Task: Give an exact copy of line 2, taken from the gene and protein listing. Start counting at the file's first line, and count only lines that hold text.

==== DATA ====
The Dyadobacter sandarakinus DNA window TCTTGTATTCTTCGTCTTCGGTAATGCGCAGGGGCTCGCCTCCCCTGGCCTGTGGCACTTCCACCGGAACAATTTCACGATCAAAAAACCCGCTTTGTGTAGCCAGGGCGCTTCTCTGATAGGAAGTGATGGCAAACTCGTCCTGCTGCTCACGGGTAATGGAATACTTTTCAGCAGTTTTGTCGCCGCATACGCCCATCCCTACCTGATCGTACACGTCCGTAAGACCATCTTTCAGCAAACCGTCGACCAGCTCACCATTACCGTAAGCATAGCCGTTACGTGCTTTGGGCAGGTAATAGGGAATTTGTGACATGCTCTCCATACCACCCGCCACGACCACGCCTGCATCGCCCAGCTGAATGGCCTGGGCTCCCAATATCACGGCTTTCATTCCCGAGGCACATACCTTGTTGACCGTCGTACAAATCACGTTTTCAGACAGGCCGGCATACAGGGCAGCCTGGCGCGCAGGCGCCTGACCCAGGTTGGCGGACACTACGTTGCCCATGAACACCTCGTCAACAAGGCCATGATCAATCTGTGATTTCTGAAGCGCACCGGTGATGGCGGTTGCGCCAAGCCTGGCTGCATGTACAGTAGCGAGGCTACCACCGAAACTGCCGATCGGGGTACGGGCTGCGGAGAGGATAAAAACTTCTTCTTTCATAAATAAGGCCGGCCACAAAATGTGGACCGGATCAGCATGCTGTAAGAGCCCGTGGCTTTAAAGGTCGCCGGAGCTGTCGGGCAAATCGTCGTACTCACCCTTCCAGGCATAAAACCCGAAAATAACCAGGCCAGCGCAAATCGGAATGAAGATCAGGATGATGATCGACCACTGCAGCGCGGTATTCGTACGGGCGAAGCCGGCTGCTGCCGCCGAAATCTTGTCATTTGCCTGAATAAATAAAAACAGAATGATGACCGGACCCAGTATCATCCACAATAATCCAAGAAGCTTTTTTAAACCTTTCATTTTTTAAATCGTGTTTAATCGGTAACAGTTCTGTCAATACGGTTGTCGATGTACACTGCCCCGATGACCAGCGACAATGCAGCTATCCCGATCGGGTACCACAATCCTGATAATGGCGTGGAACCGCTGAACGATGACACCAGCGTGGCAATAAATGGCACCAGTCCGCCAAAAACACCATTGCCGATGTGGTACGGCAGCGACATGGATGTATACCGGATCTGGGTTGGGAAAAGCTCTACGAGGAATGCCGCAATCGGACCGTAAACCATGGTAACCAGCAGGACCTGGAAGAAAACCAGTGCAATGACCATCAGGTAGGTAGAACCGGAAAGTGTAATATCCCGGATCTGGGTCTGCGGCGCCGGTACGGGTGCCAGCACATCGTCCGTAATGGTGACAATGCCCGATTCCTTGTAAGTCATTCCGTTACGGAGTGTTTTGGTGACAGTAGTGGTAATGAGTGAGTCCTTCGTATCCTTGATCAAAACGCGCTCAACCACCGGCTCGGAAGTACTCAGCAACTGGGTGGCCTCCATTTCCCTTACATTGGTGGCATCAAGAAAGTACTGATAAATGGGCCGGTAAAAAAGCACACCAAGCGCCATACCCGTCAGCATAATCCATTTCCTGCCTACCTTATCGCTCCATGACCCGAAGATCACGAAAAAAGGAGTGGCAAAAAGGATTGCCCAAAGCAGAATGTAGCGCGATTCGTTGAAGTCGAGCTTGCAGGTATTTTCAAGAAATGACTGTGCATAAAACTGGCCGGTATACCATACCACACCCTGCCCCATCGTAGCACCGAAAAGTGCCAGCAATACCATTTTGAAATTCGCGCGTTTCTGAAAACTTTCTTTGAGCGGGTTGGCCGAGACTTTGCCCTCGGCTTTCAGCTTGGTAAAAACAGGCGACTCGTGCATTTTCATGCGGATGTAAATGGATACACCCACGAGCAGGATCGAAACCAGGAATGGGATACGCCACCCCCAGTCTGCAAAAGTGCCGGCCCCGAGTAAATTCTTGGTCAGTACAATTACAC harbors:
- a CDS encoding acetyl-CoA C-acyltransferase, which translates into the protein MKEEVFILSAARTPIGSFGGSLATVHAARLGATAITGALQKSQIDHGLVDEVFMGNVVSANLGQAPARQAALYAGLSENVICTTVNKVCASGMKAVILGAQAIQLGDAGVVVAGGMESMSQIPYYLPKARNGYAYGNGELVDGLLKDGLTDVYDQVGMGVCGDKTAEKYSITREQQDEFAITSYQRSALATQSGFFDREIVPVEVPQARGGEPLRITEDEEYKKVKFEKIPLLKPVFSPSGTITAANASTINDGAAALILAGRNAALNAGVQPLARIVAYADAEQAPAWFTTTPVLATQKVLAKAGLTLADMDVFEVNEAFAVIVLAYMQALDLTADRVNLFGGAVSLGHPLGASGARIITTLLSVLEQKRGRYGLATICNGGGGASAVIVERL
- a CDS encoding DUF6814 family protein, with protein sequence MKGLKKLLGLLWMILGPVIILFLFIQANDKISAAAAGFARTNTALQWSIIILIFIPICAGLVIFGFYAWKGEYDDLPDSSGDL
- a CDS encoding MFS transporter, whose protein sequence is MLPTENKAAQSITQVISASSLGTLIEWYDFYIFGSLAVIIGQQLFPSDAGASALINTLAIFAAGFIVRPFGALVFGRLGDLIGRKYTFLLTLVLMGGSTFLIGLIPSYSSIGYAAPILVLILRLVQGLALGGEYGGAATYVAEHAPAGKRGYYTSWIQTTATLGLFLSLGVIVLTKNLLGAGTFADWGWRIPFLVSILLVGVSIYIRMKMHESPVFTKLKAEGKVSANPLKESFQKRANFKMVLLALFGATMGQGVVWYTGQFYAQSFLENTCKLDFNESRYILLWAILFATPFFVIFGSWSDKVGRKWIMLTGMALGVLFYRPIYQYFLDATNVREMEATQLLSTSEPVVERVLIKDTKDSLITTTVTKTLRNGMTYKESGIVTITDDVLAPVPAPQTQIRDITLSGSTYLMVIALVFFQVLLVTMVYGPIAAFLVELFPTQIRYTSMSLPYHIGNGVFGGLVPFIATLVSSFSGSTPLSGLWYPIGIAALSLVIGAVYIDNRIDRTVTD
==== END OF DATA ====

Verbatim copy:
- a CDS encoding acetyl-CoA C-acyltransferase, which translates into the protein MKEEVFILSAARTPIGSFGGSLATVHAARLGATAITGALQKSQIDHGLVDEVFMGNVVSANLGQAPARQAALYAGLSENVICTTVNKVCASGMKAVILGAQAIQLGDAGVVVAGGMESMSQIPYYLPKARNGYAYGNGELVDGLLKDGLTDVYDQVGMGVCGDKTAEKYSITREQQDEFAITSYQRSALATQSGFFDREIVPVEVPQARGGEPLRITEDEEYKKVKFEKIPLLKPVFSPSGTITAANASTINDGAAALILAGRNAALNAGVQPLARIVAYADAEQAPAWFTTTPVLATQKVLAKAGLTLADMDVFEVNEAFAVIVLAYMQALDLTADRVNLFGGAVSLGHPLGASGARIITTLLSVLEQKRGRYGLATICNGGGGASAVIVERL